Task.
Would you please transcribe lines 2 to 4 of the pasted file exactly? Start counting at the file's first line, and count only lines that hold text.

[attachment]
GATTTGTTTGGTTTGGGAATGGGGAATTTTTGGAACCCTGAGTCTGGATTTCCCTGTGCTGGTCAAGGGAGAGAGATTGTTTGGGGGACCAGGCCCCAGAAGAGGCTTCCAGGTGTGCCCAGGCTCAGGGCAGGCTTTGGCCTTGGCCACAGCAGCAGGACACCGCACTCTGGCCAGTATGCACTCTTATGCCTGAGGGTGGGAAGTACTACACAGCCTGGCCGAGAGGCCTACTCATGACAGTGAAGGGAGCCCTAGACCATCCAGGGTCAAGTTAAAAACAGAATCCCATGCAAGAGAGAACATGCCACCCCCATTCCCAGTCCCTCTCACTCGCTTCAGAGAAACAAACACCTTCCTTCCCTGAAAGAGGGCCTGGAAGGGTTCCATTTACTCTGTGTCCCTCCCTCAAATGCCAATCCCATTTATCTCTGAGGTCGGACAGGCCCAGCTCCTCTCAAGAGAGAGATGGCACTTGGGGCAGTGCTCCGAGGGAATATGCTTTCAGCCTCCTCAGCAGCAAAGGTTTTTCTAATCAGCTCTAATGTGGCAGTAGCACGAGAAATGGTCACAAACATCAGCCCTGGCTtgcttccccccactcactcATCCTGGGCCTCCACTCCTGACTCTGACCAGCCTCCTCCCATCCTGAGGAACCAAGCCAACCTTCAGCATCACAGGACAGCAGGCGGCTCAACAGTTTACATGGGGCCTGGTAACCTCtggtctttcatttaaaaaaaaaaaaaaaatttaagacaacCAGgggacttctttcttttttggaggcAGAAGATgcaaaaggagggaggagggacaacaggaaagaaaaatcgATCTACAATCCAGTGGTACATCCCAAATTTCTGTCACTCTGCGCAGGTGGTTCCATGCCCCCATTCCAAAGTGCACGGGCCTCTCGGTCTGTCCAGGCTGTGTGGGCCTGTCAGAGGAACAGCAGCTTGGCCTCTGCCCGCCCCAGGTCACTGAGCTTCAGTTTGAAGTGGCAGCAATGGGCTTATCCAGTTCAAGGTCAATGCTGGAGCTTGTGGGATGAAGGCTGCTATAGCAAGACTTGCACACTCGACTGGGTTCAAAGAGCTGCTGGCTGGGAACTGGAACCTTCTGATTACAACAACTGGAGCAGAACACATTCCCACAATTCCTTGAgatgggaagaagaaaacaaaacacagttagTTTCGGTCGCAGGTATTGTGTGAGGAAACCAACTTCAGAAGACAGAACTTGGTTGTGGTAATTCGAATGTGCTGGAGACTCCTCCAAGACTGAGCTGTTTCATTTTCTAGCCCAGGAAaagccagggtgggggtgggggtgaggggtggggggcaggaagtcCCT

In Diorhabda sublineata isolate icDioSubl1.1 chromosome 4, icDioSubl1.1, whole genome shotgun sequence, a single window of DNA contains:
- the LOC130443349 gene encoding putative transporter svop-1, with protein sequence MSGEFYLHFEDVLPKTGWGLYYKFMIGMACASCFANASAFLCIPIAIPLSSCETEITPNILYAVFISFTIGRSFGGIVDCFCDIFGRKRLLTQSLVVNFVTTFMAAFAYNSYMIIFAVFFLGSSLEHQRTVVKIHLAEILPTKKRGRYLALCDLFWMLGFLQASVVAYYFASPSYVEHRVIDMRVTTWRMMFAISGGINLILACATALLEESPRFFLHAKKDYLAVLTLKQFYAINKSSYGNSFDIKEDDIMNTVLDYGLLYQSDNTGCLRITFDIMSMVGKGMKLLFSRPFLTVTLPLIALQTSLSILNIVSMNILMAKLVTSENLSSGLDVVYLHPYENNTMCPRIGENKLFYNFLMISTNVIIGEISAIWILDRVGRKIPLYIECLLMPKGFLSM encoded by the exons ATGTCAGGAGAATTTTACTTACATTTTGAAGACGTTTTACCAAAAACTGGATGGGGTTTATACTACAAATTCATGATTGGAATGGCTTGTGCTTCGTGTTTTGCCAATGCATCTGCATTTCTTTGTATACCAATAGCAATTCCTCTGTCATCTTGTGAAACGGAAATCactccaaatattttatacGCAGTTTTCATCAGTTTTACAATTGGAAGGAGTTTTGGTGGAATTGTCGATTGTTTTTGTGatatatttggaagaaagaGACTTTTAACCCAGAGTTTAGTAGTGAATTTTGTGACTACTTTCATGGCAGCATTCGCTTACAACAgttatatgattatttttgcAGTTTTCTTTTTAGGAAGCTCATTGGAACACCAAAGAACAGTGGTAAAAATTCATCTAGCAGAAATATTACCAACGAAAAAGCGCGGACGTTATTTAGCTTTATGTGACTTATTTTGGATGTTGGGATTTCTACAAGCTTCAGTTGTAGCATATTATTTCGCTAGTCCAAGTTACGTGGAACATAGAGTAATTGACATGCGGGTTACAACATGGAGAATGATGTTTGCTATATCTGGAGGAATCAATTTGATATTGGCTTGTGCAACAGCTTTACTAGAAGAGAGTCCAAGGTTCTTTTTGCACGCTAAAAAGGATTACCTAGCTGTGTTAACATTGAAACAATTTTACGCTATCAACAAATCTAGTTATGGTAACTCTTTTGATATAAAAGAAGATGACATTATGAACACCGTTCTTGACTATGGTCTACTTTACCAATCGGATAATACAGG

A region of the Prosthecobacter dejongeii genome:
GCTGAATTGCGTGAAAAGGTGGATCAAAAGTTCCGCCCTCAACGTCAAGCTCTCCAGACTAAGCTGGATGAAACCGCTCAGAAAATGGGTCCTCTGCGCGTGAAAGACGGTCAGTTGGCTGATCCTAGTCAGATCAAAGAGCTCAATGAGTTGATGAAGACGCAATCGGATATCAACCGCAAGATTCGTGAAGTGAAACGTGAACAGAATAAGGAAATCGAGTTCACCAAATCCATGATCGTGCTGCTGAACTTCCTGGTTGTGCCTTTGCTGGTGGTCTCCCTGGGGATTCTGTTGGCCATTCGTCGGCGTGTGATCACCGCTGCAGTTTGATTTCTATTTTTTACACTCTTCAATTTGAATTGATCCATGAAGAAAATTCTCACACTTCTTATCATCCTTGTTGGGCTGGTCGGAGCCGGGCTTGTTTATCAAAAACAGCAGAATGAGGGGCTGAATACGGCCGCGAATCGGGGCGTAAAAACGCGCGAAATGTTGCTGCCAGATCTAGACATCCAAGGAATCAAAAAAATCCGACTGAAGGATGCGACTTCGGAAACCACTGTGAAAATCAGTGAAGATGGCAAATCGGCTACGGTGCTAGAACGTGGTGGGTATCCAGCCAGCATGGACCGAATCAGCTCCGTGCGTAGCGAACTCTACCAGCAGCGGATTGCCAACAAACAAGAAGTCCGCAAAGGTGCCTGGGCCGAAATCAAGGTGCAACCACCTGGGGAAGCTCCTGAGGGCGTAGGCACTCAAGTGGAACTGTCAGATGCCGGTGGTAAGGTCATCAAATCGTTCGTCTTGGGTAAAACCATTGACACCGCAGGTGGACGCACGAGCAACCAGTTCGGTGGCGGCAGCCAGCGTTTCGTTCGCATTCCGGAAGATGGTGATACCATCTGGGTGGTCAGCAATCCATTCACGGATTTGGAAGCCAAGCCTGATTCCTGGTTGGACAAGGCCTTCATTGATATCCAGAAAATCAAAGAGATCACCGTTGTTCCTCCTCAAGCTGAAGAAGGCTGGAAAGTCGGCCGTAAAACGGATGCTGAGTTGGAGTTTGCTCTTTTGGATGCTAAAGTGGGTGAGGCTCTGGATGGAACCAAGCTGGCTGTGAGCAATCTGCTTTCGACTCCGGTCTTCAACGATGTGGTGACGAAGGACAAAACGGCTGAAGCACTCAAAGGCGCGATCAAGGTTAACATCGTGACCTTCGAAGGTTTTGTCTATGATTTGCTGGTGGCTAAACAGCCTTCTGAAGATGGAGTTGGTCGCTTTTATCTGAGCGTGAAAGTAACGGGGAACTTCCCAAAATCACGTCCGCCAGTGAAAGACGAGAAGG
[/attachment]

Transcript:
In Diorhabda sublineata isolate icDioSubl1.1 chromosome 4, icDioSubl1.1, whole genome shotgun sequence, a single window of DNA contains:
- the LOC130443349 gene encoding putative transporter svop-1, with protein sequence MSGEFYLHFEDVLPKTGWGLYYKFMIGMACASCFANASAFLCIPIAIPLSSCETEITPNILYAVFISFTIGRSFGGIVDCFCDIFGRKRLLTQSLVVNFVTTFMAAFAYNSYMIIFAVFFLGSSLEHQRTVVKIHLAEILPTKKRGRYLALCDLFWMLGFLQASVVAYYFASPSYVEHRVIDMRVTTWRMMFAISGGINLILACATALLEESPRFFLHAKKDYLAVLTLKQFYAINKSSYGNSFDIKEDDIMNTVLDYGLLYQSDNTGCLRITFDIMSMVGKGMKLLFSRPFLTVTLPLIALQTSLSILNIVSMNILMAKLVTSENLSSGLDVVYLHPYENNTMCPRIGENKLFYNFLMISTNVIIGEISAIWILDRVGRKIPLYIECLLMPKGFLSM encoded by the exons ATGTCAGGAGAATTTTACTTACATTTTGAAGACGTTTTACCAAAAACTGGATGGGGTTTATACTACAAATTCATGATTGGAATGGCTTGTGCTTCGTGTTTTGCCAATGCATCTGCATTTCTTTGTATACCAATAGCAATTCCTCTGTCATCTTGTGAAACGGAAATCactccaaatattttatacGCAGTTTTCATCAGTTTTACAATTGGAAGGAGTTTTGGTGGAATTGTCGATTGTTTTTGTGatatatttggaagaaagaGACTTTTAACCCAGAGTTTAGTAGTGAATTTTGTGACTACTTTCATGGCAGCATTCGCTTACAACAgttatatgattatttttgcAGTTTTCTTTTTAGGAAGCTCATTGGAACACCAAAGAACAGTGGTAAAAATTCATCTAGCAGAAATATTACCAACGAAAAAGCGCGGACGTTATTTAGCTTTATGTGACTTATTTTGGATGTTGGGATTTCTACAAGCTTCAGTTGTAGCATATTATTTCGCTAGTCCAAGTTACGTGGAACATAGAGTAATTGACATGCGGGTTACAACATGGAGAATGATGTTTGCTATATCTGGAGGAATCAATTTGATATTGGCTTGTGCAACAGCTTTACTAGAAGAGAGTCCAAGGTTCTTTTTGCACGCTAAAAAGGATTACCTAGCTGTGTTAACATTGAAACAATTTTACGCTATCAACAAATCTAGTTATGGTAACTCTTTTGATATAAAAGAAGATGACATTATGAACACCGTTCTTGACTATGGTCTACTTTACCAATCGGATAATACAGG

A region of the Prosthecobacter dejongeii genome: